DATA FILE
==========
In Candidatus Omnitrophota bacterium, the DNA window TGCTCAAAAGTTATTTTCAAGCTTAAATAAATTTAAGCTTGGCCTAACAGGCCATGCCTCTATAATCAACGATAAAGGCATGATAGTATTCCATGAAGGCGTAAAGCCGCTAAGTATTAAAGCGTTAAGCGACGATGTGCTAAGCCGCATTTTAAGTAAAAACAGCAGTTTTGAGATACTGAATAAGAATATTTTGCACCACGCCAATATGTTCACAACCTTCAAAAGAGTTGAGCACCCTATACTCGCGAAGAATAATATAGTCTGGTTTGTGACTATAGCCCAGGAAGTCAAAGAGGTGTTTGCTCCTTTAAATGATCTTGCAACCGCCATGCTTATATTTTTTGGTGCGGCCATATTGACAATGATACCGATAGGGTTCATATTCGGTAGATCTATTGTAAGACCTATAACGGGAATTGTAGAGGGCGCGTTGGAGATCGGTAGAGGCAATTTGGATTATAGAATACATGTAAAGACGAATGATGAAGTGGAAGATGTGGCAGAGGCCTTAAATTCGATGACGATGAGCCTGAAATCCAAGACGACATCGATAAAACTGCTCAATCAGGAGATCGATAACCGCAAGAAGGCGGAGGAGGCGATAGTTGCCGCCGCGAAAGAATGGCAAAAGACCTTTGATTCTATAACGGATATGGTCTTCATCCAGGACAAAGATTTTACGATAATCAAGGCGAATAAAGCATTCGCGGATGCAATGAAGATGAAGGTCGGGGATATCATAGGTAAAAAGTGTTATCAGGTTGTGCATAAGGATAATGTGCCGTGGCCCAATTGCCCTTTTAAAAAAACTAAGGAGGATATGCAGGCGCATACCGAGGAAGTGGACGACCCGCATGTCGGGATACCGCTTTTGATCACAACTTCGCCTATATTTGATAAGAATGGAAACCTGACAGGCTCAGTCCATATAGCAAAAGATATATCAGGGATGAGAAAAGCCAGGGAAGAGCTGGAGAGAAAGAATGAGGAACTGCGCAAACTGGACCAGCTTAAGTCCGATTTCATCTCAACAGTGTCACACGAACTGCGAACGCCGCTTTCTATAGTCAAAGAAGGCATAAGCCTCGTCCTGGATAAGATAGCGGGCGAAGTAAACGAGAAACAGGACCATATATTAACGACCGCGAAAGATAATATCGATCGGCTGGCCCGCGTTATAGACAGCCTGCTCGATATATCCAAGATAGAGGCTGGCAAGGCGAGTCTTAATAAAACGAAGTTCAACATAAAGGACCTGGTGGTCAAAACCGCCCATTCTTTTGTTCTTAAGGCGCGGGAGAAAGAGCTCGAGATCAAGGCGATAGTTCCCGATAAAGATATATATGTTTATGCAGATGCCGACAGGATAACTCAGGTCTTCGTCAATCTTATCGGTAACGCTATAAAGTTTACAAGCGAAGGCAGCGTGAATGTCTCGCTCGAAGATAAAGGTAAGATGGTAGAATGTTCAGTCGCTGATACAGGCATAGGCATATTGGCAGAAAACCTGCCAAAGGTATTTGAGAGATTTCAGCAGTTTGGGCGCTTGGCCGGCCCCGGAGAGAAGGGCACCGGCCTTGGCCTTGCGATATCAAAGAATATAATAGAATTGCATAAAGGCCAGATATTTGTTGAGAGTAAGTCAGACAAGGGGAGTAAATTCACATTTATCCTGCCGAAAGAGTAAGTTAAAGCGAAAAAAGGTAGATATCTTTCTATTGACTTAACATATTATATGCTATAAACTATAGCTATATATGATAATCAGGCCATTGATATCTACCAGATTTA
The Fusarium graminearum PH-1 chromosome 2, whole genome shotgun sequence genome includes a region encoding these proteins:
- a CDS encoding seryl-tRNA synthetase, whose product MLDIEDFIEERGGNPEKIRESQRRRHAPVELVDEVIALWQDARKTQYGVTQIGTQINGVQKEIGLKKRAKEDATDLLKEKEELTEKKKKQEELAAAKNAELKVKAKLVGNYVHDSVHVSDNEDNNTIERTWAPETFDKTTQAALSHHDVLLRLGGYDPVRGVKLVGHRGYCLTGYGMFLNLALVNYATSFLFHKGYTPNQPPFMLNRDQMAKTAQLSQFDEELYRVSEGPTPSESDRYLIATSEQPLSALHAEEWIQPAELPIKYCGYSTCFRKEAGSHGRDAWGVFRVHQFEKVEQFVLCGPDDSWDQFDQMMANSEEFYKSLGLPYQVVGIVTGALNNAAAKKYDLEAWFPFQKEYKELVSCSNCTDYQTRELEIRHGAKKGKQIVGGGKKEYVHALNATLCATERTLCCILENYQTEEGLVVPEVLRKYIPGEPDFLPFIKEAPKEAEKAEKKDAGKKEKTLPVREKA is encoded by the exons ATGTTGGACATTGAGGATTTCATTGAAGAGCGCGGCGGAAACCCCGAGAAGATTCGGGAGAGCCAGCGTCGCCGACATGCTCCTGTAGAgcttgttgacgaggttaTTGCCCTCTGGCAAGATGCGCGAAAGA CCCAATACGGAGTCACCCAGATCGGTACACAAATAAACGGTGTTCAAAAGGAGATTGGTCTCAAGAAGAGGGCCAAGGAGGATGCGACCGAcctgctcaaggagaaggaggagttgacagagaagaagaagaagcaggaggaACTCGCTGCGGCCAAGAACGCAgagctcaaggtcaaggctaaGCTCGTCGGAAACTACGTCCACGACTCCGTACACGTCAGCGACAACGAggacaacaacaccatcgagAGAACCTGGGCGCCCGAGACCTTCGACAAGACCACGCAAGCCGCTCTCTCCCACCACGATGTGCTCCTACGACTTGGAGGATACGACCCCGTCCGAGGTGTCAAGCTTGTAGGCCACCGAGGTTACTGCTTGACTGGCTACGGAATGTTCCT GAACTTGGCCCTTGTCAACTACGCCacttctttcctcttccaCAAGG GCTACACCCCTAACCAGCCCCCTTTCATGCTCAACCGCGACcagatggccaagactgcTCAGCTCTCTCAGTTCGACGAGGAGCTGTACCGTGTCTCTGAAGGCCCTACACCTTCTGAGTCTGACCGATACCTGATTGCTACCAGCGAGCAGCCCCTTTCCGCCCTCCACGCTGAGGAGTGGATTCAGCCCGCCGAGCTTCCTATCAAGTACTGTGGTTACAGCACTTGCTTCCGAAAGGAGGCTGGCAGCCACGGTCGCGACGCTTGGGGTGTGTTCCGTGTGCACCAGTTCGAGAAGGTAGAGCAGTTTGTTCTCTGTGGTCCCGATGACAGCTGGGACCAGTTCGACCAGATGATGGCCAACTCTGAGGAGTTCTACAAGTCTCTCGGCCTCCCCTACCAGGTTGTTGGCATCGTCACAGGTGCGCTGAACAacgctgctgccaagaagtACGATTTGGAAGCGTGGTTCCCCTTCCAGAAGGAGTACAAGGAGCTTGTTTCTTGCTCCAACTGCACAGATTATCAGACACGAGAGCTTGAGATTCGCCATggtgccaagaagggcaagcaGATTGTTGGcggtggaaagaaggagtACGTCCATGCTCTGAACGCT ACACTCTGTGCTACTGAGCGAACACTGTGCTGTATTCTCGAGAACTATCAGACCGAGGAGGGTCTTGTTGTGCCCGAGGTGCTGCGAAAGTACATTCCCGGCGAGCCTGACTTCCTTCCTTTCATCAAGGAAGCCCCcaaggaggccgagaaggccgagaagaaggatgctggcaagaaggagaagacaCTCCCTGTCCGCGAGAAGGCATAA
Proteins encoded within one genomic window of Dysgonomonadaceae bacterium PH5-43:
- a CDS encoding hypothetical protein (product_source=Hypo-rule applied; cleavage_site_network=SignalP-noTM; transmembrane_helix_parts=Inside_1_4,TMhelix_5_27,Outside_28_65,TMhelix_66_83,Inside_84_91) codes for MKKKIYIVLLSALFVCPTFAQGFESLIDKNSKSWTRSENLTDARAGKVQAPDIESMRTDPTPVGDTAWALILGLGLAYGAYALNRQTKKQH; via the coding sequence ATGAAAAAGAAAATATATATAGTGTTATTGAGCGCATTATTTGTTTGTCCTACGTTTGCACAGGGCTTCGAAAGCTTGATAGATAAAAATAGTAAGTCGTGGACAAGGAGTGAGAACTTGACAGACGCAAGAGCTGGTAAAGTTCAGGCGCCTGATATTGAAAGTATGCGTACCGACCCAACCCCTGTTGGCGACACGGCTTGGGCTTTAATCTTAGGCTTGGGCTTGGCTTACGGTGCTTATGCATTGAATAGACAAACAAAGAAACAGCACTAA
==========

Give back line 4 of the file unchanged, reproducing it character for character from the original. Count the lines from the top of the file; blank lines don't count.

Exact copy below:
Proteins encoded within one genomic window of Dysgonomonadaceae bacterium PH5-43: